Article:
From Korea to the World: The Odd Rise of Starch Toothpick Mukbang


Imagine this. Mukbang show of toothpicks made from starch is taking the internet by storm! Yes, you heard it right – toothpicks that people grab to clean their teeth after eating. But hold on, it gets crazier. Surprisingly, this trend has even spread beyond Korea and gained popularity worldwide.


So, why on earth are people eating this, and how did it become a trend?


What is Mukbang?


For the uninitiated, Mukbang is a global phenomenon where people create and enjoy content centered around eating – and Korea is at the forefront. Interestingly, the term “mukbang” itself also originated from the Korean language.

Korea has a variety of mukbangs that catch people’s attention. From consuming excessive amounts of food at once to eating peculiar dishes rarely consumed by people, there’s a wide range of mukbangs.


Toothpick Mukbang


In the meanwhile, a recent and controversial trend has emerged, showcasing mukbangs with toothpicks made from starch. Content creators take you through the entire process, from cooking and deep-frying these toothpicks to the final act of eating, often with added sauces for extra flavor. This unique trend, with toothpicks made from starch taking center stage, has transcended borders, captivating audiences worldwide. From the bustling media outlets in the United States and the UK to those beyond, the world couldn’t ignore the initial oddity of these starch toothpick Mukbangs. Reports indicate that this peculiar trend, with its algorithm-friendly oddity, quickly became viral, amassing high views and stirring curiosity across the globe. As a result, mukbang creators enthusiastically shared videos of themselves deep-frying and devouring these toothpicks.


Are starch toothpicks edible?

While it started as peculiar antics, the trend gradually gained momentum, with more people joining in. Unfortunately, some viewers, especially young teenagers, mistakenly believe that these starch toothpicks are safe to eat. This led to a growing concern as viewers started asking their parents to deep-fry these toothpicks, turning it into a potentially serious issue.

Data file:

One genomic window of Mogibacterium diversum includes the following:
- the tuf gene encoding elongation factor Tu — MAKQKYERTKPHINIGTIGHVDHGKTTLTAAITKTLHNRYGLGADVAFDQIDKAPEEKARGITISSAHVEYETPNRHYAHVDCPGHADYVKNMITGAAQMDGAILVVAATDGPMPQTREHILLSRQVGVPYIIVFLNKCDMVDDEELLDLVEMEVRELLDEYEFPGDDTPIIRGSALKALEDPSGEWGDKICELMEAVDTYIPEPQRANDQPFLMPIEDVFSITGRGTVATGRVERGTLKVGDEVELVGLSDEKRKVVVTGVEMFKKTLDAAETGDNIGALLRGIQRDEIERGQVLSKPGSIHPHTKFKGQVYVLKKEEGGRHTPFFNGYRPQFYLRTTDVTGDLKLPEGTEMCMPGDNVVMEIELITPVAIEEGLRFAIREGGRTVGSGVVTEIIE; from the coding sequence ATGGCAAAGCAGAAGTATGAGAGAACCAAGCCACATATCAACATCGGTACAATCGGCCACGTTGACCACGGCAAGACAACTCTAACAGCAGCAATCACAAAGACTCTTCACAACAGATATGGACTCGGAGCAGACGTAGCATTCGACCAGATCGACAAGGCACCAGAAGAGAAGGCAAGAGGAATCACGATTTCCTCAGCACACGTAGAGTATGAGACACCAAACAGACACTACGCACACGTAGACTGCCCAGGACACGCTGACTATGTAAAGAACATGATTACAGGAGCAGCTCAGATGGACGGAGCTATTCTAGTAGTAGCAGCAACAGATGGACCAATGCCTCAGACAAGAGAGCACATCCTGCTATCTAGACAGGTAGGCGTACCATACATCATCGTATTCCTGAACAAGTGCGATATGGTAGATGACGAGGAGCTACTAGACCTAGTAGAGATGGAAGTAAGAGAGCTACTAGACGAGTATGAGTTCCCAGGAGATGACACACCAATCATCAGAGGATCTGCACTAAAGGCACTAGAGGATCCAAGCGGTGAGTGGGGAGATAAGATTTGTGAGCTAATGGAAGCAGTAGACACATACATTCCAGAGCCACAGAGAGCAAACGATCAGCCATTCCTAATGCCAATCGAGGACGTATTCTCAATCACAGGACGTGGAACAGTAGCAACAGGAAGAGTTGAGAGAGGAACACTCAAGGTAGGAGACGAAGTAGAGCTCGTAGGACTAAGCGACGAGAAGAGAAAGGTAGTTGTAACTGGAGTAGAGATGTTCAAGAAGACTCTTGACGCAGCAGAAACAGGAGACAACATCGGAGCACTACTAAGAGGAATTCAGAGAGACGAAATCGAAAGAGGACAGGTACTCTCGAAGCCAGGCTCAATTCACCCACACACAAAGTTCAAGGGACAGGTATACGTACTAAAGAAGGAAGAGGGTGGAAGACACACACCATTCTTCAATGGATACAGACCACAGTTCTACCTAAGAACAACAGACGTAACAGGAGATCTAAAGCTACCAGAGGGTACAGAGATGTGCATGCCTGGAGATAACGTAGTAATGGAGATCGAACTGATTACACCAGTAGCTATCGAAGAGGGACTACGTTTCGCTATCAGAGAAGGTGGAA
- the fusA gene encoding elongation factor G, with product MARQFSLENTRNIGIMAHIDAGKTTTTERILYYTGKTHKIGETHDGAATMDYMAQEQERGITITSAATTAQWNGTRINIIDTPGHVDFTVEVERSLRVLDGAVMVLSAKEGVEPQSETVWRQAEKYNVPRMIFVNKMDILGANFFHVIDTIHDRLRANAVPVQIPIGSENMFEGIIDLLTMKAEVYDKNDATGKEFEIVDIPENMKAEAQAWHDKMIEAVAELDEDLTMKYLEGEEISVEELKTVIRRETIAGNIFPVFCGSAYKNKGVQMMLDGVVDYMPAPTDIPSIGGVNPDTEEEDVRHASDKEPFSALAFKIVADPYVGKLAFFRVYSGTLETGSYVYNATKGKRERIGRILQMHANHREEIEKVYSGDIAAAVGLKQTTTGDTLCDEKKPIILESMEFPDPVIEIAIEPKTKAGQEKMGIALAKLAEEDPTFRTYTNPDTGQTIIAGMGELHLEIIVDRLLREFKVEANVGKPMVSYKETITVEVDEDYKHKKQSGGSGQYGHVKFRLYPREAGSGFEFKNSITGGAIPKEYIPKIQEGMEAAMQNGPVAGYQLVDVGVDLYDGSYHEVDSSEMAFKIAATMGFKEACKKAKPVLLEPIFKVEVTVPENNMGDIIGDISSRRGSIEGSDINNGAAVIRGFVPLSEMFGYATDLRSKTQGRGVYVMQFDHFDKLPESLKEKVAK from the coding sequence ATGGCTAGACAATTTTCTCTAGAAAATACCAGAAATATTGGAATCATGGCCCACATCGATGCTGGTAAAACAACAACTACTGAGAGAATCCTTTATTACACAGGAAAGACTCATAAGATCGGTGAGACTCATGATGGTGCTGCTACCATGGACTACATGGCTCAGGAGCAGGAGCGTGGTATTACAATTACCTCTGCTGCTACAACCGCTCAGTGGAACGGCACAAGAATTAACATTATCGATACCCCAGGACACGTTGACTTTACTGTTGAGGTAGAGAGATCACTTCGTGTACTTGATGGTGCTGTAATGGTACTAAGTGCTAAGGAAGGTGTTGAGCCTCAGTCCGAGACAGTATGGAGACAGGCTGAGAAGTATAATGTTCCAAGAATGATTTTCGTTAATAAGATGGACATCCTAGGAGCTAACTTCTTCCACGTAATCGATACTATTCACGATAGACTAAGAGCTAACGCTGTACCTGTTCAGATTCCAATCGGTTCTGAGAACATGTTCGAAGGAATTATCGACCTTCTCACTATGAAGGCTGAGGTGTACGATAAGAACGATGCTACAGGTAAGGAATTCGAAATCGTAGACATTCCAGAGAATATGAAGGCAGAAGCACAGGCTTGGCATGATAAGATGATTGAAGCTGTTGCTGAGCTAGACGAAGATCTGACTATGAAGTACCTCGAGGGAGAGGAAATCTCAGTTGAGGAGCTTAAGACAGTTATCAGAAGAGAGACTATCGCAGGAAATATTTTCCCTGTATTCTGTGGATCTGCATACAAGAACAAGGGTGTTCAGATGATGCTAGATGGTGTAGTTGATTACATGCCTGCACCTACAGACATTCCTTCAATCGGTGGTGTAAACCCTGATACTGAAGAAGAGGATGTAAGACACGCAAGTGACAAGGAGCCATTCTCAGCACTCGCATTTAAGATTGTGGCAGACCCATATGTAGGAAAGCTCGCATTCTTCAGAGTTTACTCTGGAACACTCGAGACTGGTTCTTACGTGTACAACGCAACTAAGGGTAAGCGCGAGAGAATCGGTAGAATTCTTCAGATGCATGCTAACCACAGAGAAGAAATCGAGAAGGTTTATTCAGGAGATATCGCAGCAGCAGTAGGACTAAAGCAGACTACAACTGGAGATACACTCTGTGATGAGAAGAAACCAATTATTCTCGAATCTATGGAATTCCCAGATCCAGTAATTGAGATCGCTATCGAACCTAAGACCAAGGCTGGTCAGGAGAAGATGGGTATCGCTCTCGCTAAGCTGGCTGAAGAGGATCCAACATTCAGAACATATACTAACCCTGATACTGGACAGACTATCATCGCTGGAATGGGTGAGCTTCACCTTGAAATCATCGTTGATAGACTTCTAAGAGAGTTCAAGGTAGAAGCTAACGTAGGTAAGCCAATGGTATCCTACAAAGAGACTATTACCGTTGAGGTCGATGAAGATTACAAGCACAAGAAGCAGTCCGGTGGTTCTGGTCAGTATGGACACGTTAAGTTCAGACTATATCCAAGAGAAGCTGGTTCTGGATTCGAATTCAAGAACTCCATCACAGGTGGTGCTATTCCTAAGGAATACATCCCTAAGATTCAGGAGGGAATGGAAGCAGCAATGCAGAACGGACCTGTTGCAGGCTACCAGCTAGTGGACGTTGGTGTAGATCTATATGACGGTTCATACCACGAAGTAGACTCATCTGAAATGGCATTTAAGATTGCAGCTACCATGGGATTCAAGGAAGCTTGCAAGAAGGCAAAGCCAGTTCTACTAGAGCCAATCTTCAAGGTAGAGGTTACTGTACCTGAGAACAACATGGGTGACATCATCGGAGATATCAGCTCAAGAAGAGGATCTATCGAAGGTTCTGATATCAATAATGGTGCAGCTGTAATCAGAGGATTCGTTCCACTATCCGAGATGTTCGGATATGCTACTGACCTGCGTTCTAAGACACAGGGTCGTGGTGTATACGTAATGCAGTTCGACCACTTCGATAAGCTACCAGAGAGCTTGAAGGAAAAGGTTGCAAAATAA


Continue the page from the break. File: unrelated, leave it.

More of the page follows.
Now, the big question is, can you really eat these starch toothpicks?

In short, absolutely not. The Ministry of Food and Drug Safety in Korea has clarified that these toothpicks were never classified as food, and safety verification has not been conducted. They strongly advise against the intake of starch toothpicks, emphasizing that the toothpicks were not intended for eating. Even the owner of the starch toothpick company has warned against excessive consumption, expressing concerns about the surge in sales.


Why people eat toothpicks?

So, why did people even consider eating toothpicks in the first place? Many speculate it might be due to packaging claiming the product is “harmless to the human body.” While the ingredients, including corn or sweet potato starch, sorbitol for sweetness, and coloring agents, are indeed harmless in reasonable amounts, consuming a whole toothpick as a snack is not advisable. Also, excessive intake of sorbitol can lead to vomiting, diarrhea, and gastrointestinal inflammation.

In response to the situation, authorities are taking a firm stance against consuming these toothpicks, underscoring the potential dangers involved.

However, unfortunately, this issue seems to be spreading even further. While Korean authorities actively discourage people from eating them, the trend has already crossed borders. Recently, Chinese authorities warned their citizens not to consume these starch toothpicks in any way anymore.

As mukbang creators continue to produce videos with guaranteed popularity and views, the trend keeps spreading.


Now, we want to hear from you. What do you think about this phenomenon? Is this just human curiosity at play, or are social media algorithms driving us down a toothpick-laden rabbit hole?

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